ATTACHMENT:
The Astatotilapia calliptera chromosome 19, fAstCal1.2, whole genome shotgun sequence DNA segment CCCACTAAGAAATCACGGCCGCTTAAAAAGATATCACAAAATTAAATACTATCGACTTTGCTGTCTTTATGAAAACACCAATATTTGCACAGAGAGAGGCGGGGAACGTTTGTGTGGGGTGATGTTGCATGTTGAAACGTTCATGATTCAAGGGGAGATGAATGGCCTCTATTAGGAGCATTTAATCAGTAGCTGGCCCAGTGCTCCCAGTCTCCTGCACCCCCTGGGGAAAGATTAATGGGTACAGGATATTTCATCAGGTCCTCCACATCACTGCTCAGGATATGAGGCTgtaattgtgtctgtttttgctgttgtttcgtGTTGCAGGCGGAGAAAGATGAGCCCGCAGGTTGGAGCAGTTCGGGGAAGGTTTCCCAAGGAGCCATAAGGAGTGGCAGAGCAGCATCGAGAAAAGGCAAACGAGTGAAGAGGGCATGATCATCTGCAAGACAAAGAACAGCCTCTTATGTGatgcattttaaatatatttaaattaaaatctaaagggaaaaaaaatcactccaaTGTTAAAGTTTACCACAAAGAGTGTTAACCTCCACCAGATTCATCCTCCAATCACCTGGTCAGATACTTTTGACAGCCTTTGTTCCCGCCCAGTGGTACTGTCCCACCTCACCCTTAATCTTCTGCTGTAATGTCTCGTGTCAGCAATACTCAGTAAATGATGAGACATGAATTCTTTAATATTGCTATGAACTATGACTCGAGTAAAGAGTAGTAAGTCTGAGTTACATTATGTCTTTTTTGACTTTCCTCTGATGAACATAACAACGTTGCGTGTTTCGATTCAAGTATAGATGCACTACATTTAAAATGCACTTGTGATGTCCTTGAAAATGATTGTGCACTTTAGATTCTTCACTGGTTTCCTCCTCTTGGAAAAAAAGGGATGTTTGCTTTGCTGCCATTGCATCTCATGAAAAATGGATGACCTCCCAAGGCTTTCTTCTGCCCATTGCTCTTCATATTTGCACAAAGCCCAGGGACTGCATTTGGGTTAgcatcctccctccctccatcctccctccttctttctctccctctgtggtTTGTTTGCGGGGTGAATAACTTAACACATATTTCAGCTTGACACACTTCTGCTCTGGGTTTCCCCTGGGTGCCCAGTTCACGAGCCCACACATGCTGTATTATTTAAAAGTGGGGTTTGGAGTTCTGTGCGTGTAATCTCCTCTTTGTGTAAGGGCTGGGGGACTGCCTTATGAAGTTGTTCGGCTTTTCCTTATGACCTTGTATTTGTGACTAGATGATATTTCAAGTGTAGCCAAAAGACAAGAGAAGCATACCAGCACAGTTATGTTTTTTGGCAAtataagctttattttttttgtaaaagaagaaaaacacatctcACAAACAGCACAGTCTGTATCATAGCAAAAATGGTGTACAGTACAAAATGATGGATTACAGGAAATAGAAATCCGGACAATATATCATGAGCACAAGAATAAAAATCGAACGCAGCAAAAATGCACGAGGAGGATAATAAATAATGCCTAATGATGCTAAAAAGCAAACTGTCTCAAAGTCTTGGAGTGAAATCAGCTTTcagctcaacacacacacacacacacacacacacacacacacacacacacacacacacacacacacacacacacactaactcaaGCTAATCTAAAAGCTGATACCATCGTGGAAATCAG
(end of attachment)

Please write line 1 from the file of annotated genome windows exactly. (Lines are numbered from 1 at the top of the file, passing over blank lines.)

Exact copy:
The Astatotilapia calliptera chromosome 19, fAstCal1.2, whole genome shotgun sequence DNA segment CCCACTAAGAAATCACGGCCGCTTAAAAAGATATCACAAAATTAAATACTATCGACTTTGCTGTCTTTATGAAAACACCAATATTTGCACAGAGAGAGGCGGGGAACGTTTGTGTGGGGTGATGTTGCATGTTGAAACGTTCATGATTCAAGGGGAGATGAATGGCCTCTATTAGGAGCATTTAATCAGTAGCTGGCCCAGTGCTCCCAGTCTCCTGCACCCCCTGGGGAAAGATTAATGGGTACAGGATATTTCATCAGGTCCTCCACATCACTGCTCAGGATATGAGGCTgtaattgtgtctgtttttgctgttgtttcgtGTTGCAGGCGGAGAAAGATGAGCCCGCAGGTTGGAGCAGTTCGGGGAAGGTTTCCCAAGGAGCCATAAGGAGTGGCAGAGCAGCATCGAGAAAAGGCAAACGAGTGAAGAGGGCATGATCATCTGCAAGACAAAGAACAGCCTCTTATGTGatgcattttaaatatatttaaattaaaatctaaagggaaaaaaaatcactccaaTGTTAAAGTTTACCACAAAGAGTGTTAACCTCCACCAGATTCATCCTCCAATCACCTGGTCAGATACTTTTGACAGCCTTTGTTCCCGCCCAGTGGTACTGTCCCACCTCACCCTTAATCTTCTGCTGTAATGTCTCGTGTCAGCAATACTCAGTAAATGATGAGACATGAATTCTTTAATATTGCTATGAACTATGACTCGAGTAAAGAGTAGTAAGTCTGAGTTACATTATGTCTTTTTTGACTTTCCTCTGATGAACATAACAACGTTGCGTGTTTCGATTCAAGTATAGATGCACTACATTTAAAATGCACTTGTGATGTCCTTGAAAATGATTGTGCACTTTAGATTCTTCACTGGTTTCCTCCTCTTGGAAAAAAAGGGATGTTTGCTTTGCTGCCATTGCATCTCATGAAAAATGGATGACCTCCCAAGGCTTTCTTCTGCCCATTGCTCTTCATATTTGCACAAAGCCCAGGGACTGCATTTGGGTTAgcatcctccctccctccatcctccctccttctttctctccctctgtggtTTGTTTGCGGGGTGAATAACTTAACACATATTTCAGCTTGACACACTTCTGCTCTGGGTTTCCCCTGGGTGCCCAGTTCACGAGCCCACACATGCTGTATTATTTAAAAGTGGGGTTTGGAGTTCTGTGCGTGTAATCTCCTCTTTGTGTAAGGGCTGGGGGACTGCCTTATGAAGTTGTTCGGCTTTTCCTTATGACCTTGTATTTGTGACTAGATGATATTTCAAGTGTAGCCAAAAGACAAGAGAAGCATACCAGCACAGTTATGTTTTTTGGCAAtataagctttattttttttgtaaaagaagaaaaacacatctcACAAACAGCACAGTCTGTATCATAGCAAAAATGGTGTACAGTACAAAATGATGGATTACAGGAAATAGAAATCCGGACAATATATCATGAGCACAAGAATAAAAATCGAACGCAGCAAAAATGCACGAGGAGGATAATAAATAATGCCTAATGATGCTAAAAAGCAAACTGTCTCAAAGTCTTGGAGTGAAATCAGCTTTcagctcaacacacacacacacacacacacacacacacacacacacacacacacacacacacacacacacacacactaactcaaGCTAATCTAAAAGCTGATACCATCGTGGAAATCAG